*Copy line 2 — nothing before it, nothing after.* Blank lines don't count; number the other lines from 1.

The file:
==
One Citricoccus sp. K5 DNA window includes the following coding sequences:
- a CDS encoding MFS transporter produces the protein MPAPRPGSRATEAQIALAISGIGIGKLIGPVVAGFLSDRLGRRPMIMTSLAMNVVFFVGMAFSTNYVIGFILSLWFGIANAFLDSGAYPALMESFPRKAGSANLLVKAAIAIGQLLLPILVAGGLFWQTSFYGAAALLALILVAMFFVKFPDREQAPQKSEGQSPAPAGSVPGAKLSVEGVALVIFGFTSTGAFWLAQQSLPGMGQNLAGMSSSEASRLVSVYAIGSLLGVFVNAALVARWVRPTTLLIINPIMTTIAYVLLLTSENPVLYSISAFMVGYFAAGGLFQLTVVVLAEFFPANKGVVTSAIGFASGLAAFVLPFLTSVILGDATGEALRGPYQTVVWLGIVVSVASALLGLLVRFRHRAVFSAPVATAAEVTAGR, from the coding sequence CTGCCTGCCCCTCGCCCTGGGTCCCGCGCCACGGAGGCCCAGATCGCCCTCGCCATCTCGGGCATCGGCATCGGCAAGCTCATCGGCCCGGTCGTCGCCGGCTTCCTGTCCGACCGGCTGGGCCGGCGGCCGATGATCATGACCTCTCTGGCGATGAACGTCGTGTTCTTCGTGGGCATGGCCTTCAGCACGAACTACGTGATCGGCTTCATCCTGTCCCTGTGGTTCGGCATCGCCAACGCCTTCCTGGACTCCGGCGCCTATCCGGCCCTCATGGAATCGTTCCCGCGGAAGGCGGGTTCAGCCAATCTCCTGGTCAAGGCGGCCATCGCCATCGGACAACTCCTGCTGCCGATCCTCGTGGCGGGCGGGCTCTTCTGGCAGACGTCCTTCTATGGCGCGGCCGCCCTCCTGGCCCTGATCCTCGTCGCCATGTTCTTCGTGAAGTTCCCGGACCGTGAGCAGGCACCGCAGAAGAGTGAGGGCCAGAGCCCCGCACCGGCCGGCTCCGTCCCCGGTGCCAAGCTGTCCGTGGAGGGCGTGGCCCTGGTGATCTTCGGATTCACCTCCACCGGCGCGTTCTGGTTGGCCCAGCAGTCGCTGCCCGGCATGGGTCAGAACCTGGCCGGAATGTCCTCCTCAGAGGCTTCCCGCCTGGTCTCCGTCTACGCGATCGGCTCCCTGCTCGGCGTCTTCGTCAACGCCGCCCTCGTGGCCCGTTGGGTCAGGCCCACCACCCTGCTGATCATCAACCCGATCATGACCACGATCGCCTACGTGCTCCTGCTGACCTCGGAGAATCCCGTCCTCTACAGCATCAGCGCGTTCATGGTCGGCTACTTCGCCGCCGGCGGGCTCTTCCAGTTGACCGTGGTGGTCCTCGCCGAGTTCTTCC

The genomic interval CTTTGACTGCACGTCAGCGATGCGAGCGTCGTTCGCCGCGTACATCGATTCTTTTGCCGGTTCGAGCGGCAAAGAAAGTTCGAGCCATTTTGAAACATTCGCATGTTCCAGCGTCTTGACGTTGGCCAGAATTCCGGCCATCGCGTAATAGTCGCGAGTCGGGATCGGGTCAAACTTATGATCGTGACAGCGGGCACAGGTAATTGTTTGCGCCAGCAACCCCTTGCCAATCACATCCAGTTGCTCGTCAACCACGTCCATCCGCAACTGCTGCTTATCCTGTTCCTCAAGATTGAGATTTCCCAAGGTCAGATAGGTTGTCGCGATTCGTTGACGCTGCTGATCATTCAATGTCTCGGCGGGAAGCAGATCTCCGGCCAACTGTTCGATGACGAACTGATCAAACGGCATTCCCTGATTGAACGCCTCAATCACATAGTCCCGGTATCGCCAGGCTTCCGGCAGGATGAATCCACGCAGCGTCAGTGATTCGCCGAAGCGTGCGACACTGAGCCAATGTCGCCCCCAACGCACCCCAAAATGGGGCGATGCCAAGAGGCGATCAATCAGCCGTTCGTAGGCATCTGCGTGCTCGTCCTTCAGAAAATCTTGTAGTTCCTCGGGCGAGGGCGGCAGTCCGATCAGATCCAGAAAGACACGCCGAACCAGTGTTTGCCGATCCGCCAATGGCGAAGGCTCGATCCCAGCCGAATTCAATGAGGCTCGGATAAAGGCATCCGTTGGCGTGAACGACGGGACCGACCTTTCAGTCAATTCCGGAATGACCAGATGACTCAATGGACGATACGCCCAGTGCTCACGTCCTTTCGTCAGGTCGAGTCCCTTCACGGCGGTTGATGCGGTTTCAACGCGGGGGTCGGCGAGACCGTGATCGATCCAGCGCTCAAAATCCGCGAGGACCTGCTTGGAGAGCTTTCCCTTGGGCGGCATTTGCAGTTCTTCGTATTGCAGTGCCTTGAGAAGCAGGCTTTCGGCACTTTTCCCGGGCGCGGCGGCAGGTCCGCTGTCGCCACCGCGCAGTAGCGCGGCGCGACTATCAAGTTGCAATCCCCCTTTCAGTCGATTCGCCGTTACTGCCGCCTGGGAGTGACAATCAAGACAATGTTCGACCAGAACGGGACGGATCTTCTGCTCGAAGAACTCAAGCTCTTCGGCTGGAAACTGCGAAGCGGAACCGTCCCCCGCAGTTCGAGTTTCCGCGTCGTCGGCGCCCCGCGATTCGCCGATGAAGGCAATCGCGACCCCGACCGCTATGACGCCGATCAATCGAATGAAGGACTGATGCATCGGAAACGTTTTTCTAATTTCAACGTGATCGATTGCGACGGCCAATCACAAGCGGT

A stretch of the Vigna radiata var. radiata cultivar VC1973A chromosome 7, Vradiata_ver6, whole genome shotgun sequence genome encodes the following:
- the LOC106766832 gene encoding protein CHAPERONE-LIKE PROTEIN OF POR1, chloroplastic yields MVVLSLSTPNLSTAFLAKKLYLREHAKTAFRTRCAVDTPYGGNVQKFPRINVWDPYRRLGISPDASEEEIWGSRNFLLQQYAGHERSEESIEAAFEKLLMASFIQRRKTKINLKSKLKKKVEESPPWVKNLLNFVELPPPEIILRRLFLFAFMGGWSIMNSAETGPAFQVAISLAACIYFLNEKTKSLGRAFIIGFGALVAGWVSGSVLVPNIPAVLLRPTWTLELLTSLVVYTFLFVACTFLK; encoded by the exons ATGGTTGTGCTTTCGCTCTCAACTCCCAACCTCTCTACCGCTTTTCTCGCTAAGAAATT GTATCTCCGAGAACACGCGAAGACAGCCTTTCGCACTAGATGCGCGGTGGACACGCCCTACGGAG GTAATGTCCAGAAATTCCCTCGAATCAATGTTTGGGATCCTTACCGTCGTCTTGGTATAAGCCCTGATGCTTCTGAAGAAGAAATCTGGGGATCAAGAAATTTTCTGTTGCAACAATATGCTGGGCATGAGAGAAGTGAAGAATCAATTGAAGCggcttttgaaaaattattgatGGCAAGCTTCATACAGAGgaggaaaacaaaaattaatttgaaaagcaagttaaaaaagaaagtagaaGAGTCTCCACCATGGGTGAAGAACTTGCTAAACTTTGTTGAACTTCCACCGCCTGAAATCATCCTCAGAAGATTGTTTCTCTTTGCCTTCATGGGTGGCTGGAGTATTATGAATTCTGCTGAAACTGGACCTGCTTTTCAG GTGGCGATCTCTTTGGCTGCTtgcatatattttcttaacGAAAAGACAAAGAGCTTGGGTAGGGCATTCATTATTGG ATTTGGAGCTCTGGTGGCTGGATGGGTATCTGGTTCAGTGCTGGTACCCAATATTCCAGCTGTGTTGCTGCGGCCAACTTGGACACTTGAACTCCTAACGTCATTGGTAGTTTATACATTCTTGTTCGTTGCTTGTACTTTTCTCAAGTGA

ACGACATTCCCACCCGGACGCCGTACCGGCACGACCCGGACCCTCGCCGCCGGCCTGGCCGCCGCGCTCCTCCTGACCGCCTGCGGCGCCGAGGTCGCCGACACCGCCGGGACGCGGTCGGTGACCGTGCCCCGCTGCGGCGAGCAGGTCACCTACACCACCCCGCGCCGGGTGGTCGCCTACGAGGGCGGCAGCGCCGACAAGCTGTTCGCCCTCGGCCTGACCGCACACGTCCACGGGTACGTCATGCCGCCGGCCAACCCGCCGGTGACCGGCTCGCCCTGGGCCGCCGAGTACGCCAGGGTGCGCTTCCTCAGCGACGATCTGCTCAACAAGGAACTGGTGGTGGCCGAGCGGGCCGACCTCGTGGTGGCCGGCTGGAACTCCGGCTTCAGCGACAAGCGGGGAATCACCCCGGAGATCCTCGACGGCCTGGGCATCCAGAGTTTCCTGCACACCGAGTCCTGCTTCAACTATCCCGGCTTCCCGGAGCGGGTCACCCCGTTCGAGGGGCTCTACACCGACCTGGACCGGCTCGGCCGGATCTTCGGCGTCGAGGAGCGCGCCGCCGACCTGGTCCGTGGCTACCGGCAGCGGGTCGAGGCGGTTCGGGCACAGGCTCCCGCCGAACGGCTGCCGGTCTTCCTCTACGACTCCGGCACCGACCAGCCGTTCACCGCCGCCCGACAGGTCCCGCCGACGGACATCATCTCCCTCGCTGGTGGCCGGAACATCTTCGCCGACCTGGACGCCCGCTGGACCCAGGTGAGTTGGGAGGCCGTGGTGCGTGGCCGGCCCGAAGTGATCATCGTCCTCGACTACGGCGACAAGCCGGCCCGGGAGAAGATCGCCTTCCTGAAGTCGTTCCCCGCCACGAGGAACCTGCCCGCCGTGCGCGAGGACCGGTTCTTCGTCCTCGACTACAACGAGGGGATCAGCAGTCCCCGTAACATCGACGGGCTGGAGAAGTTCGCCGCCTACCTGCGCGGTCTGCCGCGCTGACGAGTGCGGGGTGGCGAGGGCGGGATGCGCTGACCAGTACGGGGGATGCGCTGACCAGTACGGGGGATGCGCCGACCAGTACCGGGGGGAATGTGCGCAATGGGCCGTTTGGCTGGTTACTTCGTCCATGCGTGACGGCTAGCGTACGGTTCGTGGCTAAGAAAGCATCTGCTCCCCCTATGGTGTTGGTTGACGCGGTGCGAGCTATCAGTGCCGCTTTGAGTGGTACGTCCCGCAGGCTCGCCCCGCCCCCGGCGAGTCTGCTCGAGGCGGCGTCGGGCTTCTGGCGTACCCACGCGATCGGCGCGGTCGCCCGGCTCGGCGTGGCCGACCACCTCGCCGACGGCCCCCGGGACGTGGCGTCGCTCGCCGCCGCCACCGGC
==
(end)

- a CDS encoding MFS transporter produces the protein MPAPRPGSRATEAQIALAISGIGIGKLIGPVVAGFLSDRLGRRPMIMTSLAMNVVFFVGMAFSTNYVIGFILSLWFGIANAFLDSGAYPALMESFPRKAGSANLLVKAAIAIGQLLLPILVAGGLFWQTSFYGAAALLALILVAMFFVKFPDREQAPQKSEGQSPAPAGSVPGAKLSVEGVALVIFGFTSTGAFWLAQQSLPGMGQNLAGMSSSEASRLVSVYAIGSLLGVFVNAALVARWVRPTTLLIINPIMTTIAYVLLLTSENPVLYSISAFMVGYFAAGGLFQLTVVVLAEFFPANKGVVTSAIGFASGLAAFVLPFLTSVILGDATGEALRGPYQTVVWLGIVVSVASALLGLLVRFRHRAVFSAPVATAAEVTAGR, from the coding sequence CTGCCTGCCCCTCGCCCTGGGTCCCGCGCCACGGAGGCCCAGATCGCCCTCGCCATCTCGGGCATCGGCATCGGCAAGCTCATCGGCCCGGTCGTCGCCGGCTTCCTGTCCGACCGGCTGGGCCGGCGGCCGATGATCATGACCTCTCTGGCGATGAACGTCGTGTTCTTCGTGGGCATGGCCTTCAGCACGAACTACGTGATCGGCTTCATCCTGTCCCTGTGGTTCGGCATCGCCAACGCCTTCCTGGACTCCGGCGCCTATCCGGCCCTCATGGAATCGTTCCCGCGGAAGGCGGGTTCAGCCAATCTCCTGGTCAAGGCGGCCATCGCCATCGGACAACTCCTGCTGCCGATCCTCGTGGCGGGCGGGCTCTTCTGGCAGACGTCCTTCTATGGCGCGGCCGCCCTCCTGGCCCTGATCCTCGTCGCCATGTTCTTCGTGAAGTTCCCGGACCGTGAGCAGGCACCGCAGAAGAGTGAGGGCCAGAGCCCCGCACCGGCCGGCTCCGTCCCCGGTGCCAAGCTGTCCGTGGAGGGCGTGGCCCTGGTGATCTTCGGATTCACCTCCACCGGCGCGTTCTGGTTGGCCCAGCAGTCGCTGCCCGGCATGGGTCAGAACCTGGCCGGAATGTCCTCCTCAGAGGCTTCCCGCCTGGTCTCCGTCTACGCGATCGGCTCCCTGCTCGGCGTCTTCGTCAACGCCGCCCTCGTGGCCCGTTGGGTCAGGCCCACCACCCTGCTGATCATCAACCCGATCATGACCACGATCGCCTACGTGCTCCTGCTGACCTCGGAGAATCCCGTCCTCTACAGCATCAGCGCGTTCATGGTCGGCTACTTCGCCGCCGGCGGGCTCTTCCAGTTGACCGTGGTGGTCCTCGCCGAGTTCTTCC